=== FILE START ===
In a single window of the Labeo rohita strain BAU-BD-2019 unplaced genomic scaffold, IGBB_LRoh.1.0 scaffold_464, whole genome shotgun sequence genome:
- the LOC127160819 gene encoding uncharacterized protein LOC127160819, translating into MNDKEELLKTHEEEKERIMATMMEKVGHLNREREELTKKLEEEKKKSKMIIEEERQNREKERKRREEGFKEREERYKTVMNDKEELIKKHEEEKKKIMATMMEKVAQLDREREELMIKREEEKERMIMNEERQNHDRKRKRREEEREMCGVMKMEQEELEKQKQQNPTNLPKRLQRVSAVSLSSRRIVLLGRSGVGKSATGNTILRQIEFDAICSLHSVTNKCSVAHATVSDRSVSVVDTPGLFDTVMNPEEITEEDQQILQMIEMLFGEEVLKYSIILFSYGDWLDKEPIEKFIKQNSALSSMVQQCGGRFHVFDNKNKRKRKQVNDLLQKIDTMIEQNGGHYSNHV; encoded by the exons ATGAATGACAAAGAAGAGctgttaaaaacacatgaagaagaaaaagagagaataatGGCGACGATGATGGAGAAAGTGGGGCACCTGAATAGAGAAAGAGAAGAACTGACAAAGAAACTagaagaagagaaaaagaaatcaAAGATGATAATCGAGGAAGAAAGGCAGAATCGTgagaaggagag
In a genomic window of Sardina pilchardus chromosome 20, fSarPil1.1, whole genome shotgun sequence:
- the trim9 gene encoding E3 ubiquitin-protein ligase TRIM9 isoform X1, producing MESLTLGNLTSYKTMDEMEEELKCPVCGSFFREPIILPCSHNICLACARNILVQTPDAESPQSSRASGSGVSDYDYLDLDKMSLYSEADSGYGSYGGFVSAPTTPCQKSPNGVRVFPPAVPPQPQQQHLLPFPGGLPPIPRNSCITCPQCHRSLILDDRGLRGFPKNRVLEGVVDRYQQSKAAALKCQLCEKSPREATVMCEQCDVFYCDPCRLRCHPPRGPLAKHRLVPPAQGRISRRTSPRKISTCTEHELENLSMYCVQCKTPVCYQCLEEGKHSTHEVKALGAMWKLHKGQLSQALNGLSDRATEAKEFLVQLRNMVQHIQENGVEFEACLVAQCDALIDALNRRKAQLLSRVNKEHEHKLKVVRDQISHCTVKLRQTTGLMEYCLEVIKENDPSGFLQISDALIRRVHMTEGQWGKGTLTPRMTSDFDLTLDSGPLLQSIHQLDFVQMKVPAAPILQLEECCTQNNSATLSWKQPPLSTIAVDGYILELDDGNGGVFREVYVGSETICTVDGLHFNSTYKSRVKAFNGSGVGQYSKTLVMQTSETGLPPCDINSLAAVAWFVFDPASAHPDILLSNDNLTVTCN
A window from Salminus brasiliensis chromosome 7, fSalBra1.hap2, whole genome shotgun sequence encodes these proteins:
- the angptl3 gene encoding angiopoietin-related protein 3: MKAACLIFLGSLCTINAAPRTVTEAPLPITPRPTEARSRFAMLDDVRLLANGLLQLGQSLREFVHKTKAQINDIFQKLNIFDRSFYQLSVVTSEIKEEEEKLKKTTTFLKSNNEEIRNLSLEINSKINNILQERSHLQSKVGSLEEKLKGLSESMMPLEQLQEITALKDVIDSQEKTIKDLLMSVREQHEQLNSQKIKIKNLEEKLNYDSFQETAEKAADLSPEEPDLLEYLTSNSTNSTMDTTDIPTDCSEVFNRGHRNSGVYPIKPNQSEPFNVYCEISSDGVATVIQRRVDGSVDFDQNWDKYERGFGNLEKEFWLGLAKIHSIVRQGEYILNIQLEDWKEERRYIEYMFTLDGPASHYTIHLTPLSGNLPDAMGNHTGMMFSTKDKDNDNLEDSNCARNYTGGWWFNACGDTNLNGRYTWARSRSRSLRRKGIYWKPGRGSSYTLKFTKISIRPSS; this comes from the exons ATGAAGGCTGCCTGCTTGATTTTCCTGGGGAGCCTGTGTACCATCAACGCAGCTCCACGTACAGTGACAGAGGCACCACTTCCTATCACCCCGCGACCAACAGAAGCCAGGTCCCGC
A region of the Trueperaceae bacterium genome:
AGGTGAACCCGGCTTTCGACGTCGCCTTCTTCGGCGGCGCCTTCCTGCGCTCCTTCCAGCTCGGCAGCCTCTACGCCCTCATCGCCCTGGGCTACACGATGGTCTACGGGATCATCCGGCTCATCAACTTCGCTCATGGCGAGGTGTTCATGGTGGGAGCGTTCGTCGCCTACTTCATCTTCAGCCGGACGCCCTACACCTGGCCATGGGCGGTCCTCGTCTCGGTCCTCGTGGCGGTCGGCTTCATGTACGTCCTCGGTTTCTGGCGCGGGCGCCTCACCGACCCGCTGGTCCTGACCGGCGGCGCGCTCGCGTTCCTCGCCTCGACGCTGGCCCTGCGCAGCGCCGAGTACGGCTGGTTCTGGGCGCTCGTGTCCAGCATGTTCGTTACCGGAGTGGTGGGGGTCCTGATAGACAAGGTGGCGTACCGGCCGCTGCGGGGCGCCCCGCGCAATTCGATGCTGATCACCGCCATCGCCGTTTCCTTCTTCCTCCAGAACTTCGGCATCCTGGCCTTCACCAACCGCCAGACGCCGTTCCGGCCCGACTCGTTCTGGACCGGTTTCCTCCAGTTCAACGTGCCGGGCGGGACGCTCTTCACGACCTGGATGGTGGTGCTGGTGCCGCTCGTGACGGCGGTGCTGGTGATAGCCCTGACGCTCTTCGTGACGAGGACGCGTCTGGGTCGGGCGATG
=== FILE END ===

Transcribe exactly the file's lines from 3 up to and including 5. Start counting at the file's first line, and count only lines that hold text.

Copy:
In a genomic window of Sardina pilchardus chromosome 20, fSarPil1.1, whole genome shotgun sequence:
- the trim9 gene encoding E3 ubiquitin-protein ligase TRIM9 isoform X1, producing MESLTLGNLTSYKTMDEMEEELKCPVCGSFFREPIILPCSHNICLACARNILVQTPDAESPQSSRASGSGVSDYDYLDLDKMSLYSEADSGYGSYGGFVSAPTTPCQKSPNGVRVFPPAVPPQPQQQHLLPFPGGLPPIPRNSCITCPQCHRSLILDDRGLRGFPKNRVLEGVVDRYQQSKAAALKCQLCEKSPREATVMCEQCDVFYCDPCRLRCHPPRGPLAKHRLVPPAQGRISRRTSPRKISTCTEHELENLSMYCVQCKTPVCYQCLEEGKHSTHEVKALGAMWKLHKGQLSQALNGLSDRATEAKEFLVQLRNMVQHIQENGVEFEACLVAQCDALIDALNRRKAQLLSRVNKEHEHKLKVVRDQISHCTVKLRQTTGLMEYCLEVIKENDPSGFLQISDALIRRVHMTEGQWGKGTLTPRMTSDFDLTLDSGPLLQSIHQLDFVQMKVPAAPILQLEECCTQNNSATLSWKQPPLSTIAVDGYILELDDGNGGVFREVYVGSETICTVDGLHFNSTYKSRVKAFNGSGVGQYSKTLVMQTSETGLPPCDINSLAAVAWFVFDPASAHPDILLSNDNLTVTCN
A window from Salminus brasiliensis chromosome 7, fSalBra1.hap2, whole genome shotgun sequence encodes these proteins: